If there is one thing that will always hack me off about Hollywood, it’s the fact that 9 times out of 10, the director will try to do too much. Take The Island, the latest film from action director Michael Bay – it had a great ending, about 20 minutes from the end. Yet, for the last 20 minutes of the film we had an extra ending which really didn’t need to be there.

The Island stars Ewan McGregor as Lincoln 6 Echo, a genetic clone who discovers that he has been harvested to provide parts for his sponsor, Tom Lincoln, his owner on earth. Lincoln 6 Echo finds out that he is being held in a utopian-style facility, run by the evil Dr Merrick (Sean Bean) buried under the Arizona desert, and eventually makes an escape, with Jordan 2 Delta (Scarlett Johansson) in tow.

As you can probably guess, the movie follows Lincoln 6 Echo as he figures out what is going on, escapes and is hunted down. In fact, the movie is so clear cut in this that you can effectively split it into 3 distinct parts.

The first 50 minutes is Lincoln figuring out that there is more to life than he thinks, and follows him trying to escape. This first ‘act’ ends with his dramatic escape from the facility where he is held.

The second act is the chase – Djimon Hounsou appears as a bounty hunter, and tracks Lincoln 6 Echo to Los Angeles, where he is trying to track down his sponsor. It ends with a rather dramatic scene where Lincoln faces his sponsor in a desperate move to survive.

In a perfect world, the movie should have ended here. However, we don’t live in a perfect world, and unfortunately, Michael Bay ultimately decided to have another 20 minute act on the end, which neatly ties up the movie.

Not that the final sequence of events ruins the film or anything – I just think it was totally unnecessary.

(By the way, I’m not going to tell you what happens in these last 20 minutes – you’ll have to see the movie).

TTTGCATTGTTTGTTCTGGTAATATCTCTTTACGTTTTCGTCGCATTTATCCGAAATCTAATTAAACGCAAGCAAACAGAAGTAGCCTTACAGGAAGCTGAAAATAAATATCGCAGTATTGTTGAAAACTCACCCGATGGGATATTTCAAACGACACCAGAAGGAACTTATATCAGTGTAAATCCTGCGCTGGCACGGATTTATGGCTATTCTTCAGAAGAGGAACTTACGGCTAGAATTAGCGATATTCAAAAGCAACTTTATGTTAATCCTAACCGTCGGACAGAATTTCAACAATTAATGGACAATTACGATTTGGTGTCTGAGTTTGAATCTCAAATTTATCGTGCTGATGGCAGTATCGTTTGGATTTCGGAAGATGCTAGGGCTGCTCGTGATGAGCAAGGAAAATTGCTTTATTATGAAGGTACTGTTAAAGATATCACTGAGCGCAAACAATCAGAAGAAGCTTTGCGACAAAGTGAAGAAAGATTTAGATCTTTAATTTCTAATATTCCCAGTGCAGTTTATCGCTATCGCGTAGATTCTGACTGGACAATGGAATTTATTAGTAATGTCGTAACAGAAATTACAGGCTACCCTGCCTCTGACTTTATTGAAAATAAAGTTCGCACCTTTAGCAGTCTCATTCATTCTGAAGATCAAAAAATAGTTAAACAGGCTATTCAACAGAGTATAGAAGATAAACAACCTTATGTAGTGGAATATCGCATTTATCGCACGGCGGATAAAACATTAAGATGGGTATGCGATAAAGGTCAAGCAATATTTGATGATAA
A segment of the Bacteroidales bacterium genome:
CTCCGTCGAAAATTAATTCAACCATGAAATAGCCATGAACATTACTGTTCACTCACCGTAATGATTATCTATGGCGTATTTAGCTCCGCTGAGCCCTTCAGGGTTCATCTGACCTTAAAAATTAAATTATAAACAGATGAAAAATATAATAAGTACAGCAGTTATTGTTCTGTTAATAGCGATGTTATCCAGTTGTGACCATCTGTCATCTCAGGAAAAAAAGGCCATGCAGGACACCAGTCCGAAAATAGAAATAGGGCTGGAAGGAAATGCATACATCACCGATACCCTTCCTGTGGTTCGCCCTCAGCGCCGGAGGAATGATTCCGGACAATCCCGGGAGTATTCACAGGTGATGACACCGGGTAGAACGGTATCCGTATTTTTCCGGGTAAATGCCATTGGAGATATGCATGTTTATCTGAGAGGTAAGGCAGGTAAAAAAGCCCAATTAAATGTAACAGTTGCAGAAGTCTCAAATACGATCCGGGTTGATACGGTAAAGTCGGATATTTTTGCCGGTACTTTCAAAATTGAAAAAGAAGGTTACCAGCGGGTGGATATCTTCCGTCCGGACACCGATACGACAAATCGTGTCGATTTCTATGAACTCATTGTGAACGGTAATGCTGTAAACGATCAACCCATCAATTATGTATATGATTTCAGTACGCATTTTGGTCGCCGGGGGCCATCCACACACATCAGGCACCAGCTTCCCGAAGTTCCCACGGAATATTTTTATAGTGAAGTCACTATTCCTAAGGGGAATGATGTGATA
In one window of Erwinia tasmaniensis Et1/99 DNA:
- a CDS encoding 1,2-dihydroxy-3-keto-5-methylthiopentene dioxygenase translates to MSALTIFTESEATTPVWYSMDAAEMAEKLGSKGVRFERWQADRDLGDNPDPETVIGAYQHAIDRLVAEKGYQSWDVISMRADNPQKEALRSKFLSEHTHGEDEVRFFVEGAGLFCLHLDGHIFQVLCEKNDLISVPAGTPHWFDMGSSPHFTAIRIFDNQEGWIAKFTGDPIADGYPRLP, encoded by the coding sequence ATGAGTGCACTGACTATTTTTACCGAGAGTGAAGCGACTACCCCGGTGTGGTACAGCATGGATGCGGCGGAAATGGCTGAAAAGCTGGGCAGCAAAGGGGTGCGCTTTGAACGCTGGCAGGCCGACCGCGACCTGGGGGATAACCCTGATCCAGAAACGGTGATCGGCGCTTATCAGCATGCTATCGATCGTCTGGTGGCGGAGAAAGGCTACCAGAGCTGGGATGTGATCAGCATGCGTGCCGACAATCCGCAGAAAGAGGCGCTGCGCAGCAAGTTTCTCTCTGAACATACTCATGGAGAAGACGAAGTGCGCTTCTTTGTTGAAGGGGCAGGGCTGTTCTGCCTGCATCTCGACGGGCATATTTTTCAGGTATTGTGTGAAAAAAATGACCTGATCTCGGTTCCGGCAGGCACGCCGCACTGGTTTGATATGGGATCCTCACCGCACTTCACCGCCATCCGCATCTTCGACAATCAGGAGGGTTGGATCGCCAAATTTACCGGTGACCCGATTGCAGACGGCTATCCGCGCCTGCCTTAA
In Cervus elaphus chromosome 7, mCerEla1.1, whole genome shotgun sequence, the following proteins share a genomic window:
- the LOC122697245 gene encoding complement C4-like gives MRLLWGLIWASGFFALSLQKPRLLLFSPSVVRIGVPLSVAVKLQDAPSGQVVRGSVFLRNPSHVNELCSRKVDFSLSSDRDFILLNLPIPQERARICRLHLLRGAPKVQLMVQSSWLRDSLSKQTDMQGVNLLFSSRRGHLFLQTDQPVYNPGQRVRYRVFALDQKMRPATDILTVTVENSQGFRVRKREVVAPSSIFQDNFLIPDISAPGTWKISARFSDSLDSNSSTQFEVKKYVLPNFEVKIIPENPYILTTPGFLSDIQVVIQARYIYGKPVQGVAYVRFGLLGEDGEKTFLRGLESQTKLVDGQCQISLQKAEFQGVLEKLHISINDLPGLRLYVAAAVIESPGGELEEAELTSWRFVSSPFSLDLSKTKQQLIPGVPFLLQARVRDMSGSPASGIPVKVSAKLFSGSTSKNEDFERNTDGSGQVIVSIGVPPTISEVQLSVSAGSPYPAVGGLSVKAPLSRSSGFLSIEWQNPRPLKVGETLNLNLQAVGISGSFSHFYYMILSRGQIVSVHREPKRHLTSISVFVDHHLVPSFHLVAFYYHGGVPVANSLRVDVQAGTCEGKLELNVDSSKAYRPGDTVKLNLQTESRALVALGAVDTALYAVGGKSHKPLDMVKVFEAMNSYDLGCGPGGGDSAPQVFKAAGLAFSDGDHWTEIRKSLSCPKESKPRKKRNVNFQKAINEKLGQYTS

In truth, The Island is an intelligent science-fiction film, taking a stance on the human side of cloning, and in particular, what could happen if it went wrong. The lessons it teaches aren’t overly harsh or disturbing, but they are clear.

Some of the best scenes in the movie occur when Lincoln faces himself (with Ewan McGregor even using a thick Scottish accent for his sponsor, to contrast with the American accent of the clone).

As for the movie itself, it looks stunning. Michael Bay has a long, proud history of big, glorious action movies, having directed such classics as The Rock, Armageddon, and the Bad Boys series. Bay loves big action scenes, and 2 scenes in particular stand out – one takes place on one of the highways of LA, and is vaguely reminiscent of a chase scene in Bad Boys 2, while the other takes place on a jet-bike and a giant sign on the side of a skyscraper.

The only problem Michael Bay had is that he had a pretty decent story to cover for a change, and while many reviewers have pointed at this as the weakness in The Island, I actually think Bay does a pretty good job handling the storyline aspects of the movie – and even achieves them with a couple of handy cameos from Steve Buscemi and Michael Clarke Duncan. The story ticks along nicely, and I can’t recall any major unanswered questions at the conclusion of the film.

Aside from the ending, the only other niggle I have is the product placement, which appears to have been put on overdrive. The MSN, Xbox, NBC, Puma and Cadillac brands are all prominently featured here, adding very little to the story. Again, this is really just a fussy niggle from me – it makes no difference in the long run.

Overall, The Island is a pretty intelligent film from Michael Bay, and a departure from his normal films, yet it still carries his unique stamp of action. I give it an 8 out of 10. The fact that the last 20 minutes were totally unnecessary, and the product placement, really don’t make that big a difference – neither damaged the film in any way.

Of course, that doesn’t mean they weren’t unnecessary.